RMN actually toyed with price controls, which would made him a hero among Marxist ideologues and an enigma to his independent, puritanical forebears, but ultimately, he poured his attention on foreign policy and then shifted his focus to another set of problems that were a little more personal in nature.

JC. We hardly knew you. Stagnation and malaise were the order of the day. The result of bad business or too much government intervention? Carter wasn’t sure there was a possible solution from the government or private sector and suspected we might be headed for leaner days. He spoke about those suspicions a little too forthrightly and the electorate lost as much confidence in JC as in the country’s future.

That ushered in the reign of RWR, who was sure it was the latter, too much government intervention, that was the problem. No one in the media and not even his vice president believed in his “voodoo” economics, but he get elected. He cut capital gains taxes, eliminated and simplified regulations to doing business, and cut income taxes for the middle and upper middle classes. (He would have done the same for the lower and wealthiest classes but it is impossible to cut anything from nothing.) It can be argued that he restored America’s business star, setting the stage for the largest capital growth campaign in history and the rise of Bill Gates. What he didn’t do, however, was cut government spending. And it wasn’t just because he built up the military. Liberals and columnists – I would have said Liberal columnists but why be redundant? – bemoaned all the benefits he cut from the poor. Not true. He did occasionally cut government program increases but never spending.

GHB (W’s dad). We hardly knew you, either. I do recall H was kinder and gentler than Reagan – at least he said he was – and raised taxes to prove it despite the protests of lip readers to the contrary.

WJC got his butt kicked on socialized medicine early in his first term. His solution? Keep Hillary away from Congressional hearings and enjoy Reagan’s promised ‘peace dividend.’ Then he started experiencing the joy of balancing the budget and reducing the federal deficit so much he went out and tweaked some welfare policies so that they became workfare policies. For the first time in 60 years people were involuntarily cut from welfare rolls. Bill might be the last and the only fiscal conservative of the past 100 years. Deep down, I suspect that still bothers him.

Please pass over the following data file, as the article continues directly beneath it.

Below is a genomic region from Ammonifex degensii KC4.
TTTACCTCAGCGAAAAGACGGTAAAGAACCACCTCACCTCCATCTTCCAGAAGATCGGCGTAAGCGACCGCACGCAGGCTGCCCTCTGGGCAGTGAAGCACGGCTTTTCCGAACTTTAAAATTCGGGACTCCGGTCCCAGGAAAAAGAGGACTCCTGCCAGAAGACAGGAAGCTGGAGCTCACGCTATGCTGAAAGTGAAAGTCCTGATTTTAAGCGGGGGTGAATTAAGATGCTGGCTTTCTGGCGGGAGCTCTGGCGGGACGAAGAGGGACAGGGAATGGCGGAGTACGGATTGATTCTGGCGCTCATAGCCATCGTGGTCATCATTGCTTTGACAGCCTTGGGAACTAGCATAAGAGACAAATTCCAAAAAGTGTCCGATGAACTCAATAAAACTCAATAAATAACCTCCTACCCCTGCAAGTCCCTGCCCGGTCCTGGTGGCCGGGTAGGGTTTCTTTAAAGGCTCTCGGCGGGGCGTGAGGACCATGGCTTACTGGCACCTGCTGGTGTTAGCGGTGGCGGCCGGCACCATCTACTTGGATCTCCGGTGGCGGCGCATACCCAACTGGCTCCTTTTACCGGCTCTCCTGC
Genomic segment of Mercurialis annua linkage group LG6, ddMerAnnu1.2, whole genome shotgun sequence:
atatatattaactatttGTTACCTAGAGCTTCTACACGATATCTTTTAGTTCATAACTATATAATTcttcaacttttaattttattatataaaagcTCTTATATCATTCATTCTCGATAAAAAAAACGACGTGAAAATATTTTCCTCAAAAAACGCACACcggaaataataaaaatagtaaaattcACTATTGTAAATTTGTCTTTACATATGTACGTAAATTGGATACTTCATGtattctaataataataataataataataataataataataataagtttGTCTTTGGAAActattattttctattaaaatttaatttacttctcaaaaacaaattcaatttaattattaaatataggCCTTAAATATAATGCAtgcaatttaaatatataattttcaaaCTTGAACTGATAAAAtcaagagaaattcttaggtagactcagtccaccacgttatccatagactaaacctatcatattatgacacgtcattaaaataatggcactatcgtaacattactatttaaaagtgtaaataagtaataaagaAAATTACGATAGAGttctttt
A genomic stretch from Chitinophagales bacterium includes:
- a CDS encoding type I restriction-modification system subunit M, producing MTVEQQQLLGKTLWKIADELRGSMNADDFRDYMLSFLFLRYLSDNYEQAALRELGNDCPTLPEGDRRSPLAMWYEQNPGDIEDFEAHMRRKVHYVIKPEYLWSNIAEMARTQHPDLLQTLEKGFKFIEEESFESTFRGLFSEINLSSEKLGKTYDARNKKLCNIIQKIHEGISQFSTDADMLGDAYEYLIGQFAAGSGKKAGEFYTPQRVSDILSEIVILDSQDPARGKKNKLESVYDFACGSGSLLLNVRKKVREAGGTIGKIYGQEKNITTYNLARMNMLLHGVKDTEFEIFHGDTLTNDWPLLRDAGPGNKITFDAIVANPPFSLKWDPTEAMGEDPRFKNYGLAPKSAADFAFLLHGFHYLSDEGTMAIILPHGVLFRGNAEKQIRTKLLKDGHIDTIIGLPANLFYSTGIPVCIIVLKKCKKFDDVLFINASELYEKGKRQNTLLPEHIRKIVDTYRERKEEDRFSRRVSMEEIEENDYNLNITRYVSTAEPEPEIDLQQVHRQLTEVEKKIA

GWB. Or just W. A man of principle, faith, and profligate spending habits. He and the man who followed him, BHO, are architects and builders of an expanded role for government through TARP(s) that might have made FDR’s head spin. Even the German socialists are confused. When they throw money at economic problems it is at least to save unnecessary jobs. In America’s iteration of corporate welfare, it is to eliminate jobs and save companies.

The latest Obama move has been to appoint a ‘Special Master for Compensation’ to oversee executive and employee pay at companies that accepted government bailout money. Any wonder so many are fighting like crazy to give this ‘free’ money back? Any wonder Hugo Chavez, left-wing socialist president of Venezuela, claims he is more right wing than Obama?

So is the size and scope of the federal government cyclical – a pendulum that is simply on a high note of growth? Or is it a runaway train navigating hair-pin turns as adroitly as possible?

If these economic days are tough on your personal welfare and you see a bright shining light ahead, it might mean there is hope at the end of the tunnel for you. Or it might mean you better jump off the track in a hurry if you don’t want to get hit!